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Or, use chi-square test: Coronary calc >500 539 Coronary calc <=500 1381 811839 1920 Any depressionNone 28511 531328 Observed: Expected: Coronary calc >500 539 Coronary calc <=500 1381 811839 1920 Any depressionNone 539*81/1920= 22.7 539-22.7= 516.3 81-22.7= 58.3 1381-58.3= 1322.7

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Chi-square test: Note: 1.77 = 1.33 2

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Chi-square test also works for bigger contingency tables (RxC):

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Coronary calcification No depression Sub- threshhold depressive symptoms Clinical depressive disorder 0-100 865209 101-500 4631311 >500 5111216

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Coronary calcificati on No depression Sub- threshhold depressive symptoms Clinical depressive disorder 0-100 865209894 101-500 4631311487 >500 5111216539 183945361920 Observed: Expected: Coronary calcification No depression Sub- threshhold depressive symptoms Clinical depressive disorder 0-100 894*1839 /1920= 856.3 849*45/1 920= 21 894- (21+856. 3)= 16.7 101-500 487*1839 /1920= 466.5 487*45/1 920= 11.4 487- (466.5+1 1.4)= 9.1 >500 1839- (856.3+4 66.5)= 516.2 45- (21+11.4) = 12.6 36- (16.7+9.1 )= 10.2

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Chi-square test:

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Cause and effect? atherosclerosis depression in elderly ? Biological changes ? Lack of exercise Poor Eating

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Confounding? atherosclerosis depression in elderly Advancing Age ? Biological changes ? Lack of exercise Poor Eating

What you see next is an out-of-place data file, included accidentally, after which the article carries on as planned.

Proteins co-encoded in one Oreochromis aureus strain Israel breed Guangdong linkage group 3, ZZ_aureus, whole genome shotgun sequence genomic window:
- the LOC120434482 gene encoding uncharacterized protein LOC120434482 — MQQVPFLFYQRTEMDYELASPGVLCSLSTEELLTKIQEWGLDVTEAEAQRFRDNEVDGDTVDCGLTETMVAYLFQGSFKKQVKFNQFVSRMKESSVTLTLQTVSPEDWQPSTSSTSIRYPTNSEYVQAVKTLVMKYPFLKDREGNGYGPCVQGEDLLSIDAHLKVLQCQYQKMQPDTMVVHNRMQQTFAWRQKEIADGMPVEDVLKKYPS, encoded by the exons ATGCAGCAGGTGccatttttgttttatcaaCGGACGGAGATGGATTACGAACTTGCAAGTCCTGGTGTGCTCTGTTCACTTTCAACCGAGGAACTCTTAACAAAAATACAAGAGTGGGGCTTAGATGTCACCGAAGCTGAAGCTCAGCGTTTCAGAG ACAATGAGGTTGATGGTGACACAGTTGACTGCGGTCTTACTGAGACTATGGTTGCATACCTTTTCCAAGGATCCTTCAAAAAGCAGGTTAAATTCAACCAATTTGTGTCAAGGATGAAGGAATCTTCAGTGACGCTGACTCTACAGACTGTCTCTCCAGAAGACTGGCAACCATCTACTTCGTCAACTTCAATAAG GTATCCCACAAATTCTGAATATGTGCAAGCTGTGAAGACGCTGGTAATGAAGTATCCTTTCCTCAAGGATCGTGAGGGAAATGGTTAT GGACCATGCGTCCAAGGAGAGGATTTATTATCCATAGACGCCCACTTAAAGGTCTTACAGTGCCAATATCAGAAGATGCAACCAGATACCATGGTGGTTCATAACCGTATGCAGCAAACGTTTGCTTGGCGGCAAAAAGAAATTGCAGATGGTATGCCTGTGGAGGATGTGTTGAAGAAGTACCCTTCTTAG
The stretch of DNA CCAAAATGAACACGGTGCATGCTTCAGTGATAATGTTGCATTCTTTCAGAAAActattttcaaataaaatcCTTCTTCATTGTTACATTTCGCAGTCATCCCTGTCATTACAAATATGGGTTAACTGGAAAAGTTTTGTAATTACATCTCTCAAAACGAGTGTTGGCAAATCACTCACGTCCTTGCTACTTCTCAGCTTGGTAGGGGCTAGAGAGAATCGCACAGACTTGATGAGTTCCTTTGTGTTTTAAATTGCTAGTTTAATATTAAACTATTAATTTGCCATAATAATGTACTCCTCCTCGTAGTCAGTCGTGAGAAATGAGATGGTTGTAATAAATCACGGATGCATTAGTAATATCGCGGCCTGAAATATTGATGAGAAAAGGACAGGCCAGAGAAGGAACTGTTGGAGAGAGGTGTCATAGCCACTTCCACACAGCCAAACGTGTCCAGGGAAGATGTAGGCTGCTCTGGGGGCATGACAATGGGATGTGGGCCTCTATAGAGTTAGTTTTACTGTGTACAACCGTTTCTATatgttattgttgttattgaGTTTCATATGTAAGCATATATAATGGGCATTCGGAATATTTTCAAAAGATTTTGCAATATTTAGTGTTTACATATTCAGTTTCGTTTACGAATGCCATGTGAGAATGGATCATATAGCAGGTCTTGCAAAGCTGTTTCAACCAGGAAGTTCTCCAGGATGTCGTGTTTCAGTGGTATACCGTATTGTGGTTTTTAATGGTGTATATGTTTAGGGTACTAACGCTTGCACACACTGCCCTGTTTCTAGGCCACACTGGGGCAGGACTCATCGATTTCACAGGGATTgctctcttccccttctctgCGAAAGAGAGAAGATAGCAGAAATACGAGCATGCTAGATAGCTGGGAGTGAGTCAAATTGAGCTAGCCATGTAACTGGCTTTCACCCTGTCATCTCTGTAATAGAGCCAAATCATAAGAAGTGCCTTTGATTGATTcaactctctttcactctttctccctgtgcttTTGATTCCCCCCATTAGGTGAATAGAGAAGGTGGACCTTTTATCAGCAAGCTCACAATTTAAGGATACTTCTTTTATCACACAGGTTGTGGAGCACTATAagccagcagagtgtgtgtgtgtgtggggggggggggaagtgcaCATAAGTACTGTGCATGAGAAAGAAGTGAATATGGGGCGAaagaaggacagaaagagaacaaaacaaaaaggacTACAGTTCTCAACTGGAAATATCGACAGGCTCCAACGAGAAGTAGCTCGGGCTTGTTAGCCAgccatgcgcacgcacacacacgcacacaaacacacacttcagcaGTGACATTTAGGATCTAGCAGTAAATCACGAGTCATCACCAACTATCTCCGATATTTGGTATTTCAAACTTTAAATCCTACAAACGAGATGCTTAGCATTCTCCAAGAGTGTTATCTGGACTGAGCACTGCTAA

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Cross-Sectional Studies Advantages: – cheap and easy – generalizable – good for characteristics that (generally) don’t change like genes or gender Disadvantages – difficult to determine cause and effect – problematic for rare diseases and exposures

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2. Cohort studies: Sample on exposure status and track disease development (for rare exposures) Marginal probabilities (and rates) of developing disease for exposure groups are valid.

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Example: The Framingham Heart Study The Framingham Heart Study was established in 1948, when 5209 residents of Framingham, Mass, aged 28 to 62 years, were enrolled in a prospective epidemiologic cohort study. Health and lifestyle factors were measured (blood pressure, weight, exercise, etc.). Interim cardiovascular events were ascertained from medical histories, physical examinations, ECGs, and review of interim medical record.

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Example 2: Johns Hopkins Precursors Study (medical students 1948 through 1964) http://www.jhu.edu/~jhumag/0601web/study.html From the John Hopkin’s Magazine website (URL above).